"Mm. I suppose..." Minna handed the form to Mio. "This says they want both of us there. Can you detail out the patrols and assignments for the next few days?"

Mio nodded, reading the form before tucking it into one of her jacket pockets. "Certainly." She then looked up, over her shoulder. "Perrine, are you comfortable acting as the Officer of the Day until we're back? If I ask Trude, she'll just recommend you anyway," she added with a wry smile.

The Gallian pilot drew herself up. "It would be my pleasure, Lt. Colonel."

Mio smiled. "Good. Well. If you'll excuse me, I guess I have some paperwork of my own to do before our transport arrives."

Mio was a bit surprised when Perrine came to her office just before 1700 with a packed suitcase in hand.

"I took the liberty of acting as batman for you and the Brigadier," the younger witch explained. "I also have your travel documents ready, and Eila reports that your transport is 10 minutes out."

Mio glanced at the clock on her office wall and saw that she'd completely lost track of time; she'd intended to wrap up what she was doing and go start on her own packing nearly an hour ago. She stood, closing up the folder of reports she'd been going over, and took the bag with a chagrined look. "Well, I appreciate all the help. I'm still not quite sure why we're doing this in Paris instead of Juvincourt or Istres-Le Tubé, though."

Perrine gave a slight smile. "Perhaps some of the SHAEF staff want an excuse to enjoy some truly expensive wine."

Mio laughed as she took the travel papers. "Ha! You may be on to something, Duchess." Heading for the door, she turned back. "Try not to let the place burn down, would you?"

Perrine saluted, that same smile breaking up her usual military formality. "I think we'll be able to manage that. Have a safe trip."

1940 hours
Paris, Gallia

The flight into Orly Airport south of Paris, aboard a Liberion C-47, lasted a bit more than two hours. The sun was just setting as the aircraft touched down, and evening had fully fallen by the time the two women had deplaned, collected their respective bags, and headed out to look for ground transportation.

To their surprise, instead of encountering some other wing commanders as they arrived, or at least a SHAEF staff car waiting to take them into the city, a black-clad chauffeur stood at the exit of the terminal building, holding a large card with "Generalmajor Wilcke" printed on it.

Minna walked towards him, and the man straightened before giving a little bow, obviously having been told whom he was looking for. "Bonsoir, madame générale. My name is Étancelin. I have been instructed to take you and your companion to your hotel."

Mio glanced at Minna, surprised. "When Perrine said she was taking care of our travel arrangements, she wasn't messing around."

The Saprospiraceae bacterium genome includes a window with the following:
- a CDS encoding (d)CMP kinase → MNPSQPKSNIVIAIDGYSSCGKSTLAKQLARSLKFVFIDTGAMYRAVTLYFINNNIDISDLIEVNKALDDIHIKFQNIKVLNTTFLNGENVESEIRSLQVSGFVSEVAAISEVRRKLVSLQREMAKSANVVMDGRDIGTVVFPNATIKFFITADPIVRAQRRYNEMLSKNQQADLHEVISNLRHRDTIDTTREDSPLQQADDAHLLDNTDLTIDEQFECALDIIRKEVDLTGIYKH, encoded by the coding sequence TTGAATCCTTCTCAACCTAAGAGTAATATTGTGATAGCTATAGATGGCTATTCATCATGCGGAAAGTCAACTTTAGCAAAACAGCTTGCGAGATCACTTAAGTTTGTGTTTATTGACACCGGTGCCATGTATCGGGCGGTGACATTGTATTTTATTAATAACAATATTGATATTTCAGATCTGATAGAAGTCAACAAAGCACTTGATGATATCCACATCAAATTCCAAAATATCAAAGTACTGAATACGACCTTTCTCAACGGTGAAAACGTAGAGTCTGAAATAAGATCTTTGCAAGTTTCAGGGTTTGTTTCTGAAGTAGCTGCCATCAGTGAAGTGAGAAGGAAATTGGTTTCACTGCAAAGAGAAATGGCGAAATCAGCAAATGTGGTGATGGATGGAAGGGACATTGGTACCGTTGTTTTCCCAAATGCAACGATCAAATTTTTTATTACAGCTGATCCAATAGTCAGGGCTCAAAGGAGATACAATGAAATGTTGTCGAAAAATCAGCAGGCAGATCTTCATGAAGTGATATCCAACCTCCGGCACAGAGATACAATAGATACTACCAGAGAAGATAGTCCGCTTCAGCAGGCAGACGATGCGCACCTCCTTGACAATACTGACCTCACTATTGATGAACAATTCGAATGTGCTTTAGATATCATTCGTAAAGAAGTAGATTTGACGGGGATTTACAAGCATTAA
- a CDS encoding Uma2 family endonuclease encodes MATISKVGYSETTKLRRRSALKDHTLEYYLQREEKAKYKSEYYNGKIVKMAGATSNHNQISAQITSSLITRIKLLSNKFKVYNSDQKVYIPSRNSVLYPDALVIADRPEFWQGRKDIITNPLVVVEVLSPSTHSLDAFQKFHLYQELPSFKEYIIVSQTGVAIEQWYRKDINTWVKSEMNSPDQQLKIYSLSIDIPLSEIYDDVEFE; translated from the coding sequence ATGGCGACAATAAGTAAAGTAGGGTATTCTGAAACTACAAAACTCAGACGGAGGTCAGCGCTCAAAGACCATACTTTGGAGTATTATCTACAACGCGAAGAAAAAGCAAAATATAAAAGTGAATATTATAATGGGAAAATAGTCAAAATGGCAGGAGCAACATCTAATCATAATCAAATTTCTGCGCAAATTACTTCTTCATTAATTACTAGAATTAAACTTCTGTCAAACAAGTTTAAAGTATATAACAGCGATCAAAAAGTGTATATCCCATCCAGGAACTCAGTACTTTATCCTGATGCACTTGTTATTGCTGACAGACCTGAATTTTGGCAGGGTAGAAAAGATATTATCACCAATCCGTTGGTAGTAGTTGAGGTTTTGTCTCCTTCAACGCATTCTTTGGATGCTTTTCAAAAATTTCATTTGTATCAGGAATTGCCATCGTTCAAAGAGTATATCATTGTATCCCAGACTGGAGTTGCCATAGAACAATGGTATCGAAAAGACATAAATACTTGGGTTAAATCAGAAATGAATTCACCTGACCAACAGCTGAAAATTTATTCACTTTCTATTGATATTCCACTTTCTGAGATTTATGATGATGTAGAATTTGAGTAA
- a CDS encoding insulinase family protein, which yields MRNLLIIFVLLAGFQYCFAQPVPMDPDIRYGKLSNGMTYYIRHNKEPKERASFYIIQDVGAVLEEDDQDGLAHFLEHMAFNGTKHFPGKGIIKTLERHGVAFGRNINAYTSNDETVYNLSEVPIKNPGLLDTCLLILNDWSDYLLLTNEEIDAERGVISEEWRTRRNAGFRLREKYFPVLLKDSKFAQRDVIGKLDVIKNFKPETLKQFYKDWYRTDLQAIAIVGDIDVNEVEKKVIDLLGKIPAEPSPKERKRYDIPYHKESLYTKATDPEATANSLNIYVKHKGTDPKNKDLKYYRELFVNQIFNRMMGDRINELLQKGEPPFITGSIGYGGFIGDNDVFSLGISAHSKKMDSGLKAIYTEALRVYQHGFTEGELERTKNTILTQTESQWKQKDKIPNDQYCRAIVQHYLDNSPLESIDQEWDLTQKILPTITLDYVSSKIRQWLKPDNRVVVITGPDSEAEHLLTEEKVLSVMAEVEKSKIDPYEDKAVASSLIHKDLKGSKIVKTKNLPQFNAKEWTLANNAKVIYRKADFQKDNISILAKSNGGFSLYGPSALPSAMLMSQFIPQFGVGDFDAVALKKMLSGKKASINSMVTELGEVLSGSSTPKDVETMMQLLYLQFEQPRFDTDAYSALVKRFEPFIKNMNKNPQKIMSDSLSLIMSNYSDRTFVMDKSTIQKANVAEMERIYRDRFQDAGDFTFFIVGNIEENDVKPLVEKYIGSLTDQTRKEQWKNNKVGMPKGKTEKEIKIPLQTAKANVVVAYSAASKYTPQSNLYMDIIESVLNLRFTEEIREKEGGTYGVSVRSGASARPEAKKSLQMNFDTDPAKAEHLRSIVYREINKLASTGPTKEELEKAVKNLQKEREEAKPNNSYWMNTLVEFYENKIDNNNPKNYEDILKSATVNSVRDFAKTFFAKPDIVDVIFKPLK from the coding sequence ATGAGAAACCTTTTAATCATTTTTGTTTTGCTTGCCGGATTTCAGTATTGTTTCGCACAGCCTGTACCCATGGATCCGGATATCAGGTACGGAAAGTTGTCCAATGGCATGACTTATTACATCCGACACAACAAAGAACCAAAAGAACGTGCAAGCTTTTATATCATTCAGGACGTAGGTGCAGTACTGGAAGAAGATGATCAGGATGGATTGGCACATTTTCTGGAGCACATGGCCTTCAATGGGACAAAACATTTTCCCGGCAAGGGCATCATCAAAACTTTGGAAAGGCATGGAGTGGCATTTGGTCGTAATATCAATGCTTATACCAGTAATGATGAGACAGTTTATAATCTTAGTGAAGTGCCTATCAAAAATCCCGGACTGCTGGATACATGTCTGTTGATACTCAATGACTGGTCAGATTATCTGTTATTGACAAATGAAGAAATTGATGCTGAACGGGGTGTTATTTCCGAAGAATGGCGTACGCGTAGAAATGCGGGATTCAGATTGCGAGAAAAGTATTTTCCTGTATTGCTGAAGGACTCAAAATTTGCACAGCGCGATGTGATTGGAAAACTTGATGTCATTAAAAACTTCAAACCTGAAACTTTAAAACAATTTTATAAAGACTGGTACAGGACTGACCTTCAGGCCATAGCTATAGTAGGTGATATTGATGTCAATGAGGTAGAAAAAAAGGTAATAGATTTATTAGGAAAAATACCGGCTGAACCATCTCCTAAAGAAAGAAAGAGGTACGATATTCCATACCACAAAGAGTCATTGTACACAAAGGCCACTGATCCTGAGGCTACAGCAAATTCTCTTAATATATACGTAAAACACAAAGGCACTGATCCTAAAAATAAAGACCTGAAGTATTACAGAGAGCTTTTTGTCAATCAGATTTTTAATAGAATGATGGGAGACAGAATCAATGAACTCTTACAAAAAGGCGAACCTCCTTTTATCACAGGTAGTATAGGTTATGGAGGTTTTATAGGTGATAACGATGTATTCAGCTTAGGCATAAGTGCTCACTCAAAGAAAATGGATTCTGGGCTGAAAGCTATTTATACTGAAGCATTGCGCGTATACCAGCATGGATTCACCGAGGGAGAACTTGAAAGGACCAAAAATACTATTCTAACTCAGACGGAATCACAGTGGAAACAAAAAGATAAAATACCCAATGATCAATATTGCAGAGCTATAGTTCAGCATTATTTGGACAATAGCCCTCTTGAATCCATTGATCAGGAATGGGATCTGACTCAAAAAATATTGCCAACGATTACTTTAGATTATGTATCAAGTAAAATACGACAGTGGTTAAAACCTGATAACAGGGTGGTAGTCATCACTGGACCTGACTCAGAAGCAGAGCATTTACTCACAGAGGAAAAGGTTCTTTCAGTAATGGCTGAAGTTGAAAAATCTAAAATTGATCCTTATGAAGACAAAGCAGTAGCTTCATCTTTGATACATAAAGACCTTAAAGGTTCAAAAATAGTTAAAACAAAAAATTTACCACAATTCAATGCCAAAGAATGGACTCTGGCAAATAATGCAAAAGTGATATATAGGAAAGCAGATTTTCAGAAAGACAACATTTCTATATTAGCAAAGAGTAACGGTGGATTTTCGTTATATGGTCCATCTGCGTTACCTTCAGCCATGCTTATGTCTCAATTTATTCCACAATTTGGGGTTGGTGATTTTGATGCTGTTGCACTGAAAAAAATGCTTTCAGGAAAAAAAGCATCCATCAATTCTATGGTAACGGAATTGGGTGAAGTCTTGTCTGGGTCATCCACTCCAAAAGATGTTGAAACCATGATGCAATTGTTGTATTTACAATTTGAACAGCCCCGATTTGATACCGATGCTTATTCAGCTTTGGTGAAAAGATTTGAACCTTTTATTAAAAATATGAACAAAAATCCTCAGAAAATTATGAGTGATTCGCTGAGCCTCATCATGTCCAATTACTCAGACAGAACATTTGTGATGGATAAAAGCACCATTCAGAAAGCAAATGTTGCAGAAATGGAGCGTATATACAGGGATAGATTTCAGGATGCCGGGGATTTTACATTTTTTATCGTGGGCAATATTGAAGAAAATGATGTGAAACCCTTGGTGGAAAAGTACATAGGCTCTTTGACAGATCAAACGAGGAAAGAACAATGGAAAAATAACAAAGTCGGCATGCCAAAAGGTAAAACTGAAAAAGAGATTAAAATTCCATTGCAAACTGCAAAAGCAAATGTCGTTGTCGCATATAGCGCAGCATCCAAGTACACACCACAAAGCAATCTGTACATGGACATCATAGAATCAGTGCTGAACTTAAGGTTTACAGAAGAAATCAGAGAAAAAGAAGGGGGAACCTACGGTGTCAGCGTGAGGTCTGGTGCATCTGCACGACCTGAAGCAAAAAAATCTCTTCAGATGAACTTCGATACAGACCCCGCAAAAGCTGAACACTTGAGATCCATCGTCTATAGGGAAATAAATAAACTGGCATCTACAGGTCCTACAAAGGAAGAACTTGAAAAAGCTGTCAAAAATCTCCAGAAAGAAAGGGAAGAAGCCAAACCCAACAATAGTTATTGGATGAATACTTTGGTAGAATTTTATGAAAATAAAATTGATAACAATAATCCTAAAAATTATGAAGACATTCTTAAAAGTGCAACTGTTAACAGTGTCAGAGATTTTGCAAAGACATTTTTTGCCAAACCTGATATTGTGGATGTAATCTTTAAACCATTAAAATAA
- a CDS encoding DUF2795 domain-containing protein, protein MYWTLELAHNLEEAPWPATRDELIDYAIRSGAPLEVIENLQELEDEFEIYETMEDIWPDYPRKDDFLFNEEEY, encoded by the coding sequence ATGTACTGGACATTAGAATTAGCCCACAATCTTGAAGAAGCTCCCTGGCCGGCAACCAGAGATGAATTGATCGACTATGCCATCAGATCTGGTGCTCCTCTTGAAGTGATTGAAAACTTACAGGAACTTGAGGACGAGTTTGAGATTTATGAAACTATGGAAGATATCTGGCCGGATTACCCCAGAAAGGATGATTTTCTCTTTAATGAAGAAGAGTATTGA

Minna nodded. "No, indeed." Turning back, she offered a polite nod to the driver. "Merci, Monsieur."

The chauffeur led them to a glossy black Citroën Traction Avant limousine, arranged their luggage in the boot, then opened the passenger compartment, waiting for both to settle in before plunging into the Parisian traffic.

The "City of Light" had suffered during the Neuroi occupation - the famous Eiffel Tower, for example, had been consumed by one of the flying invaders, and had yet to be reconstructed - but since the liberation of their country, the Gallian people had worked heroically to restore much of its lost glory. Far enough from the front that it was no longer under blackout conditions, Paris lived up to its nickname, coming alive in a blaze of gas and electric light as evening fell. With the evidently fearless and extremely skillful Étancelin at the wheel, the witches were given a brief and thrilling motor tour of the city as it glowed and glittered around them.

The car finally arrived at a large building off of the Place de la Concorde, its face covered in columns and arches.

"Here you are, ladies!" Étancelin declared. "Hôtel de Crillon."

As the car came to a halt, a uniformed porter arrived, opening the door for both women with a bow, then moved to the trunk to collect their luggage.

As they made their way to the entrance, a doorman appeared, ushering them through and into a lobby of beautiful white-clad walls and black-and-white-checked marble floors.

Minna stood for a long moment amid the historic splendor, her eyes wide. "Mio... are we quite sure this is the correct hotel?"

It was, indeed, the correct hotel. The front desk had rooms reserved for each of them, and though both witches were a bit goggle-eyed at the sight of the place, the adjoining rooms the bellmen led them to were quite comfortable - just as opulent as the rest of the establishment, but on a somewhat more manageable scale than the cavernous lobby might have implied.

Mio took a moment, after the bellman had gone, to enjoy the sight of Paris through her windows, beautiful and unafraid of the invaders. The pure, stiff-backed defiance of it all resonated with her Fusō upbringing, and even if she was a stranger here, she felt a certain kinship to the place.